In 2003, The American Heart Association reported that nearly one in three adults, or 65 million people had hypertension. Hypertension or high blood pressure is a common and treatable condition. You have high blood pressure if your blood pressure has a reading of 140 over 90 or higher (140/90mm Hg). Prehypertension is a reading of 120-139/80-89 mm Hg. The AHA reports 59 million adults have prehypertension. Sixty nine percent of people who have a heart attack and seventy seven percent of people who have a stroke have high blood pressure.
When you have hypertension there are no symptoms you can feel or see. The only way to tell is to have your blood pressure checked. In most cases, diet and lifestyle changes can help control mildly high blood pressure. But sometimes, your doctor will prescribe medication as well as lifestyle changes.
Here are some tips to help lower your blood pressure. Stop smoking, smoking narrows your blood vessels causing blood pressure to dramatically rise. You should also try to maintain a healthy weight. Eat fewer high fat foods and increase your physical activity. Exercise regularly, aerobic exercise tones your heart, blood vessels and muscles and helps keep your blood pressure low. Drink alcohol in moderation and limit your salt intake. A diet high in salt causes the body to retain water, which increases the volume of blood in circulation and increases the pressure in the arteries.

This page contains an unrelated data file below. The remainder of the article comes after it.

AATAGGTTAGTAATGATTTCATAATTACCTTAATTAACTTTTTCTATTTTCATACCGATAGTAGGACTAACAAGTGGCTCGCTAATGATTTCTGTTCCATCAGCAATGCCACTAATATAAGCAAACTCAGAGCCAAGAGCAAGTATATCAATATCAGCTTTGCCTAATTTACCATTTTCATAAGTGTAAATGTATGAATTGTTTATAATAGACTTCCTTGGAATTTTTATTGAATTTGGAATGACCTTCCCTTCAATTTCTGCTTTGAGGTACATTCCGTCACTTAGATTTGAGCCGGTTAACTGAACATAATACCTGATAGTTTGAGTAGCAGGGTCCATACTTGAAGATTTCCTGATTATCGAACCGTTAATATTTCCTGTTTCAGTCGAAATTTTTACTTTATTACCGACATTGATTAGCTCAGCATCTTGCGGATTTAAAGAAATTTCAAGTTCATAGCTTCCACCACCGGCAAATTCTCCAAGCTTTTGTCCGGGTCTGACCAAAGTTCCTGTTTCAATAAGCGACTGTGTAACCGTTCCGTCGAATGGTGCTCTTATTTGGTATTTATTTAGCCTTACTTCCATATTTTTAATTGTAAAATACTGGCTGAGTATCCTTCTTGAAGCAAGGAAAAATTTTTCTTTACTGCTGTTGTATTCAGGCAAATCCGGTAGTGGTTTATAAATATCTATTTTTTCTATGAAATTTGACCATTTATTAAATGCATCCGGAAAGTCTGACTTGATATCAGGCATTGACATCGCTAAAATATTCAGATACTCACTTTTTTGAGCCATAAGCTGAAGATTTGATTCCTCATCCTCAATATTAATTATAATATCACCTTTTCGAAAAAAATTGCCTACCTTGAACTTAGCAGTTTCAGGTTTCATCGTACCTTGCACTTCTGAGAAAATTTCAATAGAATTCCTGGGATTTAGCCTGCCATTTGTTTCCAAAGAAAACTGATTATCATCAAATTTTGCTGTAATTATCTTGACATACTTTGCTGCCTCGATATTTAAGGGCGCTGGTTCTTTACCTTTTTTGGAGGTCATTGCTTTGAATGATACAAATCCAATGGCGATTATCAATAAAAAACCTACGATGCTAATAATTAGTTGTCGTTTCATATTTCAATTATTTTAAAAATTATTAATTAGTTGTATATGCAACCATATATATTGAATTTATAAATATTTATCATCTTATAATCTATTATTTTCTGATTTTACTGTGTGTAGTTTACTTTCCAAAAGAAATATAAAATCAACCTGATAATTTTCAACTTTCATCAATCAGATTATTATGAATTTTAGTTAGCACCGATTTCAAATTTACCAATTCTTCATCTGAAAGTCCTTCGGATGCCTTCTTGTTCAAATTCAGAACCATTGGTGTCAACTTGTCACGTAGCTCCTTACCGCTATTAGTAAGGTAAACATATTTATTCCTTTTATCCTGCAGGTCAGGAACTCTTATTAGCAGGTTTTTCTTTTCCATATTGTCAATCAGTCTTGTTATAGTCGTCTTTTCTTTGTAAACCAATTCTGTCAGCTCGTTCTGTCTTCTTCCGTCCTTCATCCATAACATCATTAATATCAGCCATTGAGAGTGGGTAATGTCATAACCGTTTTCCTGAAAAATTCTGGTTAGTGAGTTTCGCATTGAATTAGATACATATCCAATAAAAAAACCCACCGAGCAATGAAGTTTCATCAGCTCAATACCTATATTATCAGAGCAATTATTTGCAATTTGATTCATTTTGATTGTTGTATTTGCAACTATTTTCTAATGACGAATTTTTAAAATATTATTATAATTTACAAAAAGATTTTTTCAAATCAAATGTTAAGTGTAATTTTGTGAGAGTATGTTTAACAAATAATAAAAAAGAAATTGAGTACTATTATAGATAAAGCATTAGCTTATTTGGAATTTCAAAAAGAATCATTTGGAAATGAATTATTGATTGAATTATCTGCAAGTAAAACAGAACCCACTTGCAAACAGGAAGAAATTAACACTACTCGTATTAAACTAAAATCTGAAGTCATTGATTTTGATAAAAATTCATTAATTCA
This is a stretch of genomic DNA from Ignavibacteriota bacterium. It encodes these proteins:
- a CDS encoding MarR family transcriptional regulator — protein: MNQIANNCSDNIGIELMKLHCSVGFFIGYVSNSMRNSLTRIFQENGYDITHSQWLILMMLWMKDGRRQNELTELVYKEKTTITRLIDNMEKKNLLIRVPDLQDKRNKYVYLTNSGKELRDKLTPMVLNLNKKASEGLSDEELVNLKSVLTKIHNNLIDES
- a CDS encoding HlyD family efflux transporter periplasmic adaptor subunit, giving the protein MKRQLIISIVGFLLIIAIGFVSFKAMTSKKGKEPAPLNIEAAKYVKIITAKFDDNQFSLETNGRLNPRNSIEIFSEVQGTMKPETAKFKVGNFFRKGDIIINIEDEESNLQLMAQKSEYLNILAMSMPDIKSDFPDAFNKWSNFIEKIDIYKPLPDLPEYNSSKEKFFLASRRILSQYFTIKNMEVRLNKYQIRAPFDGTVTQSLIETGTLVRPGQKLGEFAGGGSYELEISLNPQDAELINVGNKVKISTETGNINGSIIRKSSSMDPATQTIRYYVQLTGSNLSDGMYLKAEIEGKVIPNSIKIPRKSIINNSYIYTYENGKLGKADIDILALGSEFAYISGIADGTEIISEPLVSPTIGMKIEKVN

If you are required take blood pressure medication, take all the medication as prescribed. Try to take your pills close to the same time each day, and never skip a dose. If you have side effects or don’t believe your pressure is high, see your doctor about your concerns. Make sure you refill your prescriptions before they run out. Do not stop medication because your blood pressure is normal, chances are it’s is normal due to the medication.
© Copyright Fitness-Pulse.com, All Rights Reserved.
Article Source: http://www.articledashboard.com
Kelly Johnson is the owner of www.Fitness-Pulse.com where she writes about fitness, exercise, diet and other health related subjects.